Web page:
Big Week for AI Regulation as Colorado Governor Passes First AI Regulation in the US

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This week was quite eventful for AI regulation. It kicked off and wrapped up with major updates from Colorado. On May 20, 2024, the Colorado state legislature passed a bill titled “Concerning Consumer Protections in Interactions with Artificial Intelligence Systems” (SB 24-205), now known as the Colorado AI Law. Then, on Friday, Governor Jared Polis signed the bill into law, albeit with some reservations, as he mentioned in his letter to the legislature. While Colorado is the first in the U.S. to pass such broad AI legislation, Governor Polis has urged Congress to step in with a national regulatory framework before the state law takes effect on February 1, 2026.

The week also saw other significant moves. On May 21, 2024, Senate Intelligence Committee Chairman Mark Warner reached out to companies involved in the AI Elections Accord, seeking details about their efforts to prevent AI from being used for election interference. Wednesday, May 22, brought the release of a comprehensive report from the Bi-Partisan Senate AI Working Group, outlining their vision for federal AI policy. The U.S. Department of Labor also issued guidelines on “Artificial Intelligence and Worker Well-being.”

There’s still uncertainty about whether Congress can establish a federal AI regulatory regime that overrides emerging state and local laws. Meanwhile, Colorado’s proactive stance sets a benchmark that others might follow if Congress doesn’t take charge.

Meanwhile, over a dozen of the world’s leading artificial intelligence firms made fresh safety commitments at a global summit in Seoul, conducted by the UK and South Korea this week. The agreement – “Frontier AI Safety Commitments” – was signed by 16 tech firms – which include ChatGPT-maker OpenAI, Google DeepMind and Anthropic. It builds on the consensus reached at the inaugural global AI safety summit at Bletchley Park in Britain last year.

Colorado AI Law Overview

Despite bipartisan support in Congress for AI legislation, it’s state and local lawmakers who are leading the charge, much like they did with consumer privacy laws. Just in the first six weeks of 2024, over 400 AI-specific bills were introduced across U.S. state legislatures. While many of these were put on hold, Colorado’s AI Law stands out. It places Colorado alongside New York City as a pioneer in AI regulation.

Who’s Affected by the Colorado AI Law?

The law applies to any entity operating in Colorado that develops or uses “High-Risk Artificial Intelligence Systems” (HAIS). This includes both “Deployers” and “Developers” of AI systems, with specific duties for each. Notably, nonprofits and government bodies are also covered under this law.

Compliance Timeline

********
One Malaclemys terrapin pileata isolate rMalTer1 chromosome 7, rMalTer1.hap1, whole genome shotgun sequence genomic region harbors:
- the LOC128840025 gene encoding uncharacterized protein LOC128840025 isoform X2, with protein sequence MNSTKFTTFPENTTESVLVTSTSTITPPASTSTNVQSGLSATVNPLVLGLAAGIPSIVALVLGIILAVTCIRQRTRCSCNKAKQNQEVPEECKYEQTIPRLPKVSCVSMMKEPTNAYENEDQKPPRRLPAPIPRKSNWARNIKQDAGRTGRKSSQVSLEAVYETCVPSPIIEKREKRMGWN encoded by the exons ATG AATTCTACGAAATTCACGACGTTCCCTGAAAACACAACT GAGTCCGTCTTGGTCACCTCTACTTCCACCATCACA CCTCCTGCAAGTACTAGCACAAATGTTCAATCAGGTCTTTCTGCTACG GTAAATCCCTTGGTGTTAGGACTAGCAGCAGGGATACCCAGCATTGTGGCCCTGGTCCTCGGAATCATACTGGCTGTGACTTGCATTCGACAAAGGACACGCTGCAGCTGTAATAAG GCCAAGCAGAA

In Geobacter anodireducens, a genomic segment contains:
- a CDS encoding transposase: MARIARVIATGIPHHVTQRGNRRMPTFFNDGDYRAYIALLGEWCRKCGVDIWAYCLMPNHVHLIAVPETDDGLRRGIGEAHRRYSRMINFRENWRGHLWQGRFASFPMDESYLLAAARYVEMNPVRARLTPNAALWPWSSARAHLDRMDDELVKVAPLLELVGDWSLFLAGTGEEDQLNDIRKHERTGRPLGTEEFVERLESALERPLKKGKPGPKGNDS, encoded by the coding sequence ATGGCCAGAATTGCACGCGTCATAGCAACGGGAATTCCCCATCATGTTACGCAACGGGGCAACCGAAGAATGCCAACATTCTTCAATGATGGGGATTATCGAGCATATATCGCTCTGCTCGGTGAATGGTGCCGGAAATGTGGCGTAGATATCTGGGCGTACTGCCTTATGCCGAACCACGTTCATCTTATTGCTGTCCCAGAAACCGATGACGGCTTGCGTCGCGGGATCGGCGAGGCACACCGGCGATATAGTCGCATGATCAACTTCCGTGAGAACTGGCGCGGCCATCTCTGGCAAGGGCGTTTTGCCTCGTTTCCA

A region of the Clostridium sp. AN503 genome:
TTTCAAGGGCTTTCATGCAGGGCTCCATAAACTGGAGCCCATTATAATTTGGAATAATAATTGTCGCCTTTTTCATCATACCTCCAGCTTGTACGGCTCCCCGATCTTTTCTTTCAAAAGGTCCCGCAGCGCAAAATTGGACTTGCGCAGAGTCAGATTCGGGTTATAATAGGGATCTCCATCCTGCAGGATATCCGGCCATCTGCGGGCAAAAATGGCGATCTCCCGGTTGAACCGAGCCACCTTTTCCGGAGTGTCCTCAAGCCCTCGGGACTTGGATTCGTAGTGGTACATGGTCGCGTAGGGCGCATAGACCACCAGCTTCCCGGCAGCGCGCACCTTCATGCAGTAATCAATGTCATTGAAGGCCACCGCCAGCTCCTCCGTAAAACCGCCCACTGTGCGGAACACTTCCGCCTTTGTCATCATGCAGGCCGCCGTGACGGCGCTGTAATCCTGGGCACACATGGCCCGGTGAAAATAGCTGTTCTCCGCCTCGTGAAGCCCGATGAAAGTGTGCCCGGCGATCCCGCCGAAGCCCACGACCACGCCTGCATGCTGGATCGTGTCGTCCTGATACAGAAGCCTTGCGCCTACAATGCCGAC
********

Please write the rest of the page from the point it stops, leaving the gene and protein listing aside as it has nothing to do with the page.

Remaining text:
Organizations have until February 1, 2026, to comply with the new regulations.

What AI Technologies Are Covered?

The law targets AI systems that significantly influence decisions with major legal or other significant impacts, like those affecting education, employment, and financial services. However, it excludes certain routine AI applications and systems that don’t replace human decision-making without proper review.

Consumer Protections

The law aims to protect Colorado residents, granting them transparency rights, the ability to correct data used in significant decisions, and the right to appeal such decisions to a human reviewer.

Developer and Deployer Obligations

Developers must document and disclose information about their AI systems, including training data, intended uses, and potential risks. They must also notify the Attorney General about any known risks of algorithmic discrimination.

Deployers must implement risk management programs and conduct impact assessments. They also have transparency obligations, such as notifying consumers about the use of AI in consequential decisions and providing a clear statement on their website about their AI practices.

Exemptions and Enforcement

Certain AI systems regulated by federal agencies or used by the federal government are exempt. Healthcare recommendations generated by AI and used by covered entities under HIPAA also have specific exemptions.

The Colorado Attorney General has the sole authority to enforce the law, with potential penalties for violations including significant civil fines.

Broader Context and Comparisons

The Colorado AI Law is part of a broader trend toward regulating AI, echoing efforts seen in the European Union’s AI Act. While the EU’s regulations are more comprehensive and prescriptive, Colorado’s law represents a significant step in the U.S.

Meanwhile, the federal government is also moving forward, with the bipartisan Senate AI Working Group releasing a roadmap for AI policy. This group, led by key Senate leaders, aims to push forward AI legislation, particularly concerning election interference.

Key Takeaways

Colorado’s AI Law emphasizes responsible AI development and proactive risk management. It builds on the state’s existing privacy laws but extends beyond personal data to include broader AI risks. While it sets a new standard, the law also leaves much up to the Attorney General’s rulemaking, adding some uncertainty for developers.

This law could serve as a national model unless Congress steps in with overarching federal regulations. For now, Colorado’s approach, alongside the NIST AI Risk Management Framework, provides a benchmark for responsible AI practices.

If you need help or have any questions, please get in touch with Allan RooneyTim DavisSteve WilanskySumangali Rudrakumaror Lauri O’Callaghan, or call us at +1 212 545 8022.


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